- Tenet Healthcare reported a $59 million loss for the 2016 first quarter, fueled by a hike in reserves for potential payouts to settle a whistleblower lawsuit alleging kickbacks to four Georgia hospitals, The Wall Street Journal reported.
- The reserve increase — to $407 million, from $238 million in February — alongside hospital buying and selling costs dimmed an otherwise healthy quarter, according to Modern Healthcare.
- During the quarter, patient revenue grew 6% to $4.02 billion, while uninsured and charity cases declined.
On a same-hospital basis, inpatients visits for the uninsured plus charity fell 3.8%, while those for outpatient visits inched up 1.5%. Among health exchange patients, same-hospital admissions and outpatient visits rose 28% and 46%, respectively.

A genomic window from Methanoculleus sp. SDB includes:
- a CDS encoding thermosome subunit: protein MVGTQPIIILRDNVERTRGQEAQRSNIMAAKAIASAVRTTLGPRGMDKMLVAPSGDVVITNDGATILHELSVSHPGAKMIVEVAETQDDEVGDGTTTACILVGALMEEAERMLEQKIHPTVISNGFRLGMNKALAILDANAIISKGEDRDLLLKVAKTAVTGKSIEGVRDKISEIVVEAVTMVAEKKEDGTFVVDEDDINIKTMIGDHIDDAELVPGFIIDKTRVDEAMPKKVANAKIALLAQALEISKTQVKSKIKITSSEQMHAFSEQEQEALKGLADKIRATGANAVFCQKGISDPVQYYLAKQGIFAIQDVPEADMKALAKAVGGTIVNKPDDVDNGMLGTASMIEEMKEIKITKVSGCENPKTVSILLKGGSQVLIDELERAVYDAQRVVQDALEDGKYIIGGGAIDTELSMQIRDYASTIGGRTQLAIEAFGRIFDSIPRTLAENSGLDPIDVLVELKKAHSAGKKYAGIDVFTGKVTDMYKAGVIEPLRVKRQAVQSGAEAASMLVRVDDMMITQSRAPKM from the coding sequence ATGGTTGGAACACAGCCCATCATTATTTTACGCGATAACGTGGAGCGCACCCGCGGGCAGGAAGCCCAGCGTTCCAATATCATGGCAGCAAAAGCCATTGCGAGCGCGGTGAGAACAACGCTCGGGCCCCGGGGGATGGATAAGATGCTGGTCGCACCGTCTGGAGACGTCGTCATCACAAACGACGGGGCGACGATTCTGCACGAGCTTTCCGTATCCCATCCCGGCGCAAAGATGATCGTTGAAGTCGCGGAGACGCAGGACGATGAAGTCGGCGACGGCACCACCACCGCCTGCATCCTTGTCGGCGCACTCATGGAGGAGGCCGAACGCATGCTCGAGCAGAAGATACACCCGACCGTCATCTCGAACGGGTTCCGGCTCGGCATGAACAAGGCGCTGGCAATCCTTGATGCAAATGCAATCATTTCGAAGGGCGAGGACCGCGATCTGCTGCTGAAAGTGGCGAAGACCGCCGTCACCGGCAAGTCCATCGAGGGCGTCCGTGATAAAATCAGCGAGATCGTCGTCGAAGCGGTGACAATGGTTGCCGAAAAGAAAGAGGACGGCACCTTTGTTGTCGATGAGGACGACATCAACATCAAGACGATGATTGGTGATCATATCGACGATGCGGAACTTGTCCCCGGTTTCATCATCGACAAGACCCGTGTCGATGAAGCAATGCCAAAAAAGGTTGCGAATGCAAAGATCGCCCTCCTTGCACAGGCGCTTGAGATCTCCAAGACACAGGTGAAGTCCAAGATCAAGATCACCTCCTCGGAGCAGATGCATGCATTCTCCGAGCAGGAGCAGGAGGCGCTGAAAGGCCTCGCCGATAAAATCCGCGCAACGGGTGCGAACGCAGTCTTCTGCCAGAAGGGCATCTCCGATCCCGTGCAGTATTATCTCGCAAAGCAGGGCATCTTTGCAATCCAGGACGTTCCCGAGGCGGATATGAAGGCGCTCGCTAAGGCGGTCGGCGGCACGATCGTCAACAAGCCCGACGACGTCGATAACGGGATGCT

Overall, revenue grew by 14% to $5.04 billion. That wasn’t enough, however, to counter the downward pull of the reserve to resolve the False Claims Act case, which alleges kickbacks for maternity referrals by former Tenet-owned hospitals.
In February, the company raised the reserve from $20 million to $238 million; however, the Justice Department and Georgia attorney general’s office rejected that figure — prompting the hospital chain to raise the amount again.
Fluctuation in the marketplaces is to be expected, suggests Tenet senior vice president of public affairs Daniel Waldmann, pointing to previous adjustments that took place when Medicare Advantage managed care plans were first introduced.
The hospital system has skin in the game and incentive to support the exchanges thanks to its boost in business. It reports admissions growth from ACA-insured patients to be up more than 27% in the first quarter of 2016 compared to last year.